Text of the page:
Guy Crouchback: Introducing gayness a tad too early

22 Oct 2008

By The Record

Two recent incidents say a lot about Britain today, and the Soviet-cum-Kafka style convolutions of the soft totalitarianism which is increasingly a feature of the enforcement of political correctness.

Last October a protestant Christian couple, Vincent and Pauline Matherick, who over the years had taken in 28 foster children, were forced by local authorities from Somerset County Council to give up being foster parents after they refused to promote homosexuality to the children in their care.
Officials told them that if children “expressed an interest” in homosexuality, they would have to take them to gay support group meetings.
The couple, who are both church ministers, said that they would neither condemn nor condone homosexuality, but they could not actively promote it because of their religious beliefs.
Facing removal from the carers’ register, they decided to stop fostering. An 11-year-old boy in their care was therefore taken from them and placed in a children’s unit.
Mr Matherick, who is also a primary school governor, said: “We have never discriminated against anybody but I cannot promote homosexuality when I believe it is against the Word of God. It’s terrible that we’ve been forced into this corner.
“They were saying that we had to be prepared to talk about sexuality with 11-year-olds, which I don’t think is appropriate anyway, but not only that, to be prepared to explain how gay people date.” One can certainly see his point: “talking about sexuality to 11-year-olds” could easily be fraught with the most dire civil and criminal legal consequences.
A spokesman for Somerset County Council was quoted as saying  that the council was obliged to implement the government’s sexual orientation regulations, which came in earlier last year, and that: “I am not suggesting that it is not very difficult for some people, but there is still an obligation under the law.”
David Davies, the Tory MP for the area, said: “It’s absolutely horrendous that Christian men and women doing their bit for the community are being discriminated against because of their beliefs.
“I’m quite certain that social services would never dare to ask a member of any other established religion to agree to such a stance on homosexuality.”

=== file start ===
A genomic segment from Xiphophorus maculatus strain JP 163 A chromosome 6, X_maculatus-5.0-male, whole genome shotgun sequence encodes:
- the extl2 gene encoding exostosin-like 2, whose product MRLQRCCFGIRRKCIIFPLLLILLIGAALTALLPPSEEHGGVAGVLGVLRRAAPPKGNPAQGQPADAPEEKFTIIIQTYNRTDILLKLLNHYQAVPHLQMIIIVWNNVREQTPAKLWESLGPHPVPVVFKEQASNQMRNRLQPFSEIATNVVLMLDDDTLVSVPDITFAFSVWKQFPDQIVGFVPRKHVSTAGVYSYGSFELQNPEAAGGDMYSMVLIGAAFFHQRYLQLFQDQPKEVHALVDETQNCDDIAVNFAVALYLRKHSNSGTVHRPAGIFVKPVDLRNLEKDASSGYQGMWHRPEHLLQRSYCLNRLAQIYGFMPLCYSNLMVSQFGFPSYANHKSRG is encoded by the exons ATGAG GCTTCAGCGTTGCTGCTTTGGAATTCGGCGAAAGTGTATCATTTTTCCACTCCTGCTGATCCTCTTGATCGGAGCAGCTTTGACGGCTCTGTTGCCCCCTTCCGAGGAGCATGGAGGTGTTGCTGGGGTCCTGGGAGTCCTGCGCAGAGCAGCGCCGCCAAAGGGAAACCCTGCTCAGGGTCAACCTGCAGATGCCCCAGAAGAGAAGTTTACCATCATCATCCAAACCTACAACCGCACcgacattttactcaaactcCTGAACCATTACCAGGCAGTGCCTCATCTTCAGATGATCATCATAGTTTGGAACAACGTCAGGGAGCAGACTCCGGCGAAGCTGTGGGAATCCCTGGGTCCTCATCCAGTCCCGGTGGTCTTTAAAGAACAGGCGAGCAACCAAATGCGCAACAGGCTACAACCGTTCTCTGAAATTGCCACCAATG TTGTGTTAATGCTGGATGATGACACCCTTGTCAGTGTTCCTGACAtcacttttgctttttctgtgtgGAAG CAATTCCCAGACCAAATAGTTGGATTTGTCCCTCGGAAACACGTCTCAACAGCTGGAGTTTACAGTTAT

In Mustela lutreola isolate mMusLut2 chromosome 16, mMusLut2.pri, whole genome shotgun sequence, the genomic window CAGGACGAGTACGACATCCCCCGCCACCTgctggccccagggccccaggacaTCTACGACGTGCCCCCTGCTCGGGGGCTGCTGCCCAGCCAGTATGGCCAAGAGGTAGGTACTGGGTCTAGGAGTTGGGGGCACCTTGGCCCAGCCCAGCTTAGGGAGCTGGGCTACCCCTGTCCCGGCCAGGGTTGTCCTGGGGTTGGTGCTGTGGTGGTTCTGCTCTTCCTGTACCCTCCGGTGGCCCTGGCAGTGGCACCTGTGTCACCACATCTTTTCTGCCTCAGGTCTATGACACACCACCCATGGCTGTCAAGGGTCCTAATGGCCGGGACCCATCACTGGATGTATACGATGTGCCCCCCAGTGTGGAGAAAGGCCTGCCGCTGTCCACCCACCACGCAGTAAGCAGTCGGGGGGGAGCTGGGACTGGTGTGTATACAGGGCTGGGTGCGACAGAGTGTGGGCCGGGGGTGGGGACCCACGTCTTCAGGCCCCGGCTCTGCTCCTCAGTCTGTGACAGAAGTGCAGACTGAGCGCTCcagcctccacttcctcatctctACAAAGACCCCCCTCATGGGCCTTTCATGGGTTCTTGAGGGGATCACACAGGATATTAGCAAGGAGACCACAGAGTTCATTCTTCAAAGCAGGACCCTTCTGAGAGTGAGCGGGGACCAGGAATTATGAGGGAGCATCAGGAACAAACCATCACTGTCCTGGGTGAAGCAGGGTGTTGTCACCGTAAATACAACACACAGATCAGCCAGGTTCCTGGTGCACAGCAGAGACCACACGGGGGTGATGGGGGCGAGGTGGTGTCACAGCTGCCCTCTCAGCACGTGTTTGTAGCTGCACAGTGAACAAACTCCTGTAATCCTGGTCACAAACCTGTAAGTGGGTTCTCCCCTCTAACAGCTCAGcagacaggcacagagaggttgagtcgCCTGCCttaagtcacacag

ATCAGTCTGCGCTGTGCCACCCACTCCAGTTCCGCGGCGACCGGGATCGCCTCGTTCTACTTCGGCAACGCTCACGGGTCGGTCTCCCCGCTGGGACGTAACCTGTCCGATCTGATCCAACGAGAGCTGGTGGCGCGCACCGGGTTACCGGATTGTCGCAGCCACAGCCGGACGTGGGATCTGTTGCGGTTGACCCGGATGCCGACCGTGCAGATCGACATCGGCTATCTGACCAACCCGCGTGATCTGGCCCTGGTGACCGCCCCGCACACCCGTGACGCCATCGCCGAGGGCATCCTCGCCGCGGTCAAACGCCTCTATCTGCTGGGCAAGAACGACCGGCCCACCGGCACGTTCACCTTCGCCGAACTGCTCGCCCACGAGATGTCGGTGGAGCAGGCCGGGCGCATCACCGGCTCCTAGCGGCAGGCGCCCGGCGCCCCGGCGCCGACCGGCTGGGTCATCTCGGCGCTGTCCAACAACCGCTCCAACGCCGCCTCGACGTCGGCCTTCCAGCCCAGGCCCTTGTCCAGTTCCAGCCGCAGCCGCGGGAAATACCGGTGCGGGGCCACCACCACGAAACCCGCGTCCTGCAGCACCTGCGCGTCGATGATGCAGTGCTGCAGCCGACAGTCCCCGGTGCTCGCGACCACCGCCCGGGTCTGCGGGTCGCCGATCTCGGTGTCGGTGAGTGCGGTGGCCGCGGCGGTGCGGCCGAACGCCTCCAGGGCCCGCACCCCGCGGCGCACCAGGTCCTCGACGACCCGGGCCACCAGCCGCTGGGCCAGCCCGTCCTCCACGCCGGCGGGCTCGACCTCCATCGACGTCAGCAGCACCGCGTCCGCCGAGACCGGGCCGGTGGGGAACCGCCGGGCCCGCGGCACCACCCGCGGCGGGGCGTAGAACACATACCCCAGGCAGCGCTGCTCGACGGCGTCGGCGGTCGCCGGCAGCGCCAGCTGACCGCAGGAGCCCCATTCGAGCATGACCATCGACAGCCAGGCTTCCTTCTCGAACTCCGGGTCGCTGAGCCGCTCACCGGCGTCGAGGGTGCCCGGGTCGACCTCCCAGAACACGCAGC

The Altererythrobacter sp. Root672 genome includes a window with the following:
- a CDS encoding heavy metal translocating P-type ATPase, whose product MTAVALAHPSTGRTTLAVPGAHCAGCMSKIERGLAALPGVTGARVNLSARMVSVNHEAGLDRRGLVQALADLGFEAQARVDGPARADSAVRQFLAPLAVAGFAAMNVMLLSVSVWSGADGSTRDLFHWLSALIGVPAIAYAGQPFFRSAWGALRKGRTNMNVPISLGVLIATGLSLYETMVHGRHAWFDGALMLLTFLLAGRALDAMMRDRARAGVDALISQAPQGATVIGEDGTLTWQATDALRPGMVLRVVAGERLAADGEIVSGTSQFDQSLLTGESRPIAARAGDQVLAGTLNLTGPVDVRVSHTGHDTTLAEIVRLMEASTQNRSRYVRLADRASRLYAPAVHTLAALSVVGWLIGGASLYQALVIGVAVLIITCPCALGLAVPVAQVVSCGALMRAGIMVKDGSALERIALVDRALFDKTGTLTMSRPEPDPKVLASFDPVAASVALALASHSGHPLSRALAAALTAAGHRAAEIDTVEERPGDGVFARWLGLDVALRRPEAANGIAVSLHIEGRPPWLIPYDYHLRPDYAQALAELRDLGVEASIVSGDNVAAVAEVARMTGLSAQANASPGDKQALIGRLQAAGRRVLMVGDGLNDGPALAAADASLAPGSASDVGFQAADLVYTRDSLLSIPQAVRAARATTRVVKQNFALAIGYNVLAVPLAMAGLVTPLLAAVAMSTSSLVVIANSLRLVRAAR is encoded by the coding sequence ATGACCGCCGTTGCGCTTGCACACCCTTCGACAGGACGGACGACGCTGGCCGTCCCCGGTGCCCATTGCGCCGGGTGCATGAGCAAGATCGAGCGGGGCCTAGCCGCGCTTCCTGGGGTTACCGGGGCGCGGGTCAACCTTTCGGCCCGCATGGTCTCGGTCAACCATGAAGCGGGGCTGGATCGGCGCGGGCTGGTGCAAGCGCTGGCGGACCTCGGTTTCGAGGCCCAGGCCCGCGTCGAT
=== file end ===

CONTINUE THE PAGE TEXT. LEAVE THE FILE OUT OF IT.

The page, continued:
Mr Davies’ words were tested in the second incident: about 90 Muslim parents protested when two primary schools in Bristol with predominantly Muslim pupils were found to be giving out books promoting homosexual relationships to five-year-olds.
One of these stories, titled King and King, is a fairy-tale described as featuring, as its hero, a prince who turns down three princesses before, in a happy ending, marrying one of their brothers.
I have not read the book but from this fairly bare description it sounds as if its literary qualities do not exactly compare with those of Narnia or Lord of The Rings.
Another work, And Tango Makes Three, is the story of two male homosexual penguins in the New York Zoo, who fall in love and adopt.
There was also a book and DVD titled That’s a Family! which teaches children about different gay or lesbian parents. Parents at the schools had apparently not been informed about this material being used. Bristol City Council said the schools had been using the books to ensure they complied with the regulations.
However, faced with Muslim parents’ protests, unlike the case of the Mathericks, the authorities beat a hasty retreat and these materials were withdrawn.
Members of the Bristol Muslim Cultural Society were quoted as saying that Muslim parents were upset at the lack of consultation over the use of the materials. Farooq Siddique, the community development officer for the society and a school governor, said there were also concerns about whether the stories were appropriate for children of such a young age.
He was quoted in the Daily Mail as saying: “There was a total lack of consultation. The schools refused to deal with the parents, and were completely authoritarian.
“The agenda was to reduce homophobic bullying and all the parents said they were not against that side of it, but families were saying to us ‘our child is coming home and talking about same-sex relationships, when we haven’t even talked about heterosexual relationships with them yet’.
“They don’t do sex education until Year Six and at least there you have got the option of withdrawing the children.
“But here you don’t have that option apparently. You can’t withdraw because it is no particular lesson they are used in.”
 “In Islam homosexual relationships are not acceptable, as they are not in Christianity and many other religions but the main issue is that they didn’t bother to consult with parents.
“The issue should have been, how do we stop bullying in general, and teaching about homosexuality can be a part of that. This was completely one-sided. Homosexuality is not a priority to parents but academic achievement is. This just makes parents think ‘What the heck is my child being taught at school?’”